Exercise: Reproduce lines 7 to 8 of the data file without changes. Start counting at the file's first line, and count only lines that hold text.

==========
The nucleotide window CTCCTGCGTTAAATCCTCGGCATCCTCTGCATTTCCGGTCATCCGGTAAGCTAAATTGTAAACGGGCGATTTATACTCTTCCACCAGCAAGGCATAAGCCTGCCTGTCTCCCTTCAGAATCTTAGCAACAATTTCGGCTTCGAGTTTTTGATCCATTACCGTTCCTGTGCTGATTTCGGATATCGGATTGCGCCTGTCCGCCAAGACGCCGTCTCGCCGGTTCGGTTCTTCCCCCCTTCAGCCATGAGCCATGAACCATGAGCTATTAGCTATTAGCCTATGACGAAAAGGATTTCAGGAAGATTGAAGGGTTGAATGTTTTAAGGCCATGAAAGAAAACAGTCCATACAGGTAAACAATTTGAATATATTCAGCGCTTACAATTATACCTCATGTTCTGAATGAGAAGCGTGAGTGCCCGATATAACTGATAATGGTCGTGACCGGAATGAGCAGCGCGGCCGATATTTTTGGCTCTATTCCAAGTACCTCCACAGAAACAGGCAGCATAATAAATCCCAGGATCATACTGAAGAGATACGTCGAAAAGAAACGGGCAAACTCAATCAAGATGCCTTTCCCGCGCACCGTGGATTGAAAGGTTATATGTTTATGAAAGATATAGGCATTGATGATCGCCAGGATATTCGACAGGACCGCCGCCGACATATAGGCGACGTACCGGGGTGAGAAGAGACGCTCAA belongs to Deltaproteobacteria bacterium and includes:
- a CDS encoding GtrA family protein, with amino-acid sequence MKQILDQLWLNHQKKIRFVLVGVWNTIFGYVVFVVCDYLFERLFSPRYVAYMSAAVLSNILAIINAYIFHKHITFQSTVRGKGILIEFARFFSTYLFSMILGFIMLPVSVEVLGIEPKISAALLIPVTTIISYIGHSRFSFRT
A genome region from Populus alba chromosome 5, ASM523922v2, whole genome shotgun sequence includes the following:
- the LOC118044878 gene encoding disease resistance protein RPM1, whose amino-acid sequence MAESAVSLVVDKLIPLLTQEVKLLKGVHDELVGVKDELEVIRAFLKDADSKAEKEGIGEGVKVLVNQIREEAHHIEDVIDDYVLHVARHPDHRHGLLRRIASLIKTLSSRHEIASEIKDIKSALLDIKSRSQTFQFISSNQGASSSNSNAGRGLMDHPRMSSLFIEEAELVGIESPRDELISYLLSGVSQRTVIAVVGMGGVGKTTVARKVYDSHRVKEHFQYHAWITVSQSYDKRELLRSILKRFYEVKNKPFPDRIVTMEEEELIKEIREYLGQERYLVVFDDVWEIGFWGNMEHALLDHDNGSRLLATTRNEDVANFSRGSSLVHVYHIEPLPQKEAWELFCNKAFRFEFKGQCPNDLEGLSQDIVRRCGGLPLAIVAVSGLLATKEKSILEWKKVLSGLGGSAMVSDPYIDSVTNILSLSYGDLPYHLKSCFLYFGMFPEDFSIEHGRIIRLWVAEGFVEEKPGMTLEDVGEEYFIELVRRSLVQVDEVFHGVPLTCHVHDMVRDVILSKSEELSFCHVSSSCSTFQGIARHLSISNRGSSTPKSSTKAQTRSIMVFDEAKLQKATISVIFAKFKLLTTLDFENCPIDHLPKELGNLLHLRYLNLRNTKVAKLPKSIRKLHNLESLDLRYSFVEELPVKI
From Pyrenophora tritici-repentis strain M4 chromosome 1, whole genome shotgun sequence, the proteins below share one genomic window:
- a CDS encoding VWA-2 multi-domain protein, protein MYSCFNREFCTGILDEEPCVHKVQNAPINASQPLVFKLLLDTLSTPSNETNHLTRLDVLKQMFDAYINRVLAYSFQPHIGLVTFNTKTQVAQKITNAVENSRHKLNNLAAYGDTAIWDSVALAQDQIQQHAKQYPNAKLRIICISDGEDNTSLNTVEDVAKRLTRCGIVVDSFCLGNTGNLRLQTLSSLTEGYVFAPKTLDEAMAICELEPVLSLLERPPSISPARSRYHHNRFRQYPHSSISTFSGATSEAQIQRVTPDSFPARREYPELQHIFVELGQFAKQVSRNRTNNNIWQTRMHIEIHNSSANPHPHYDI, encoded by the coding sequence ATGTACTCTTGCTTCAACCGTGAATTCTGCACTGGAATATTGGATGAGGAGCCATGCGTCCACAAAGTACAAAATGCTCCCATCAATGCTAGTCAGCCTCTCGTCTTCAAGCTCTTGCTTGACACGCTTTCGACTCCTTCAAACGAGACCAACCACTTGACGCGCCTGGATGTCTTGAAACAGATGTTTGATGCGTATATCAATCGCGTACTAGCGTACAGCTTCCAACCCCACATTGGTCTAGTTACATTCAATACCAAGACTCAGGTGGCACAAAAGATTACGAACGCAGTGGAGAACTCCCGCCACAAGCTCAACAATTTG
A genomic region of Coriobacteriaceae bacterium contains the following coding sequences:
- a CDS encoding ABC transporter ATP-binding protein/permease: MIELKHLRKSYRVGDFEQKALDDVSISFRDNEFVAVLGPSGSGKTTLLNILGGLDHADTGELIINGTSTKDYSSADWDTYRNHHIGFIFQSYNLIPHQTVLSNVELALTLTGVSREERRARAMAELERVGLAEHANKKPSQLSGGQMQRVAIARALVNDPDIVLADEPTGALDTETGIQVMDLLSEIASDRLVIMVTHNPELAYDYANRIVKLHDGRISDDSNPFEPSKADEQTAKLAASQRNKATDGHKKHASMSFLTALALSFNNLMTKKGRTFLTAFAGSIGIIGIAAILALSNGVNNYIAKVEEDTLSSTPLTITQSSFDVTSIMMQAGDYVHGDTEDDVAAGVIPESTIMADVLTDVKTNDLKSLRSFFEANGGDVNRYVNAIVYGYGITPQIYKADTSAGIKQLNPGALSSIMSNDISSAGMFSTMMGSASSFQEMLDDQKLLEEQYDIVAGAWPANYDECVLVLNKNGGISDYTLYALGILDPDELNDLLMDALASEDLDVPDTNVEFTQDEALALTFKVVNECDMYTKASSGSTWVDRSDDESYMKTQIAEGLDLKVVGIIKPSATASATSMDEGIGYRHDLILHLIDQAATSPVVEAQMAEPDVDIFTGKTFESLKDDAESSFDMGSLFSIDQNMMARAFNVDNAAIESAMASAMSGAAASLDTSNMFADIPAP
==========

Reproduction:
A genomic region of Coriobacteriaceae bacterium contains the following coding sequences:
- a CDS encoding ABC transporter ATP-binding protein/permease: MIELKHLRKSYRVGDFEQKALDDVSISFRDNEFVAVLGPSGSGKTTLLNILGGLDHADTGELIINGTSTKDYSSADWDTYRNHHIGFIFQSYNLIPHQTVLSNVELALTLTGVSREERRARAMAELERVGLAEHANKKPSQLSGGQMQRVAIARALVNDPDIVLADEPTGALDTETGIQVMDLLSEIASDRLVIMVTHNPELAYDYANRIVKLHDGRISDDSNPFEPSKADEQTAKLAASQRNKATDGHKKHASMSFLTALALSFNNLMTKKGRTFLTAFAGSIGIIGIAAILALSNGVNNYIAKVEEDTLSSTPLTITQSSFDVTSIMMQAGDYVHGDTEDDVAAGVIPESTIMADVLTDVKTNDLKSLRSFFEANGGDVNRYVNAIVYGYGITPQIYKADTSAGIKQLNPGALSSIMSNDISSAGMFSTMMGSASSFQEMLDDQKLLEEQYDIVAGAWPANYDECVLVLNKNGGISDYTLYALGILDPDELNDLLMDALASEDLDVPDTNVEFTQDEALALTFKVVNECDMYTKASSGSTWVDRSDDESYMKTQIAEGLDLKVVGIIKPSATASATSMDEGIGYRHDLILHLIDQAATSPVVEAQMAEPDVDIFTGKTFESLKDDAESSFDMGSLFSIDQNMMARAFNVDNAAIESAMASAMSGAAASLDTSNMFADIPAP